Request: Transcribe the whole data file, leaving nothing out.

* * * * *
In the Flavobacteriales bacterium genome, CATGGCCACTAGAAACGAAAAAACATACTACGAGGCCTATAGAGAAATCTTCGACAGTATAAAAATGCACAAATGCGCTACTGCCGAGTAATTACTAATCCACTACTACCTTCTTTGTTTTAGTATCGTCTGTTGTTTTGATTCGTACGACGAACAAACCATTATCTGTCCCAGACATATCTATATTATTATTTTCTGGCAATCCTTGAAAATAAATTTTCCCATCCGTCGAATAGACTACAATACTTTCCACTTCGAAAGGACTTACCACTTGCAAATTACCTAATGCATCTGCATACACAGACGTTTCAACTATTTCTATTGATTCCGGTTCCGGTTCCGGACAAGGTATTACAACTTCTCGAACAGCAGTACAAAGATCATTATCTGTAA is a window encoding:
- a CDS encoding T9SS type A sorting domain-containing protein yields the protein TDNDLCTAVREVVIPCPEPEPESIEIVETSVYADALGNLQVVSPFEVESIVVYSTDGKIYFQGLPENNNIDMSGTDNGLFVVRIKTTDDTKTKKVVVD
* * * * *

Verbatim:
In the Flavobacteriales bacterium genome, CATGGCCACTAGAAACGAAAAAACATACTACGAGGCCTATAGAGAAATCTTCGACAGTATAAAAATGCACAAATGCGCTACTGCCGAGTAATTACTAATCCACTACTACCTTCTTTGTTTTAGTATCGTCTGTTGTTTTGATTCGTACGACGAACAAACCATTATCTGTCCCAGACATATCTATATTATTATTTTCTGGCAATCCTTGAAAATAAATTTTCCCATCCGTCGAATAGACTACAATACTTTCCACTTCGAAAGGACTTACCACTTGCAAATTACCTAATGCATCTGCATACACAGACGTTTCAACTATTTCTATTGATTCCGGTTCCGGTTCCGGACAAGGTATTACAACTTCTCGAACAGCAGTACAAAGATCATTATCTGTAA is a window encoding:
- a CDS encoding T9SS type A sorting domain-containing protein yields the protein TDNDLCTAVREVVIPCPEPEPESIEIVETSVYADALGNLQVVSPFEVESIVVYSTDGKIYFQGLPENNNIDMSGTDNGLFVVRIKTTDDTKTKKVVVD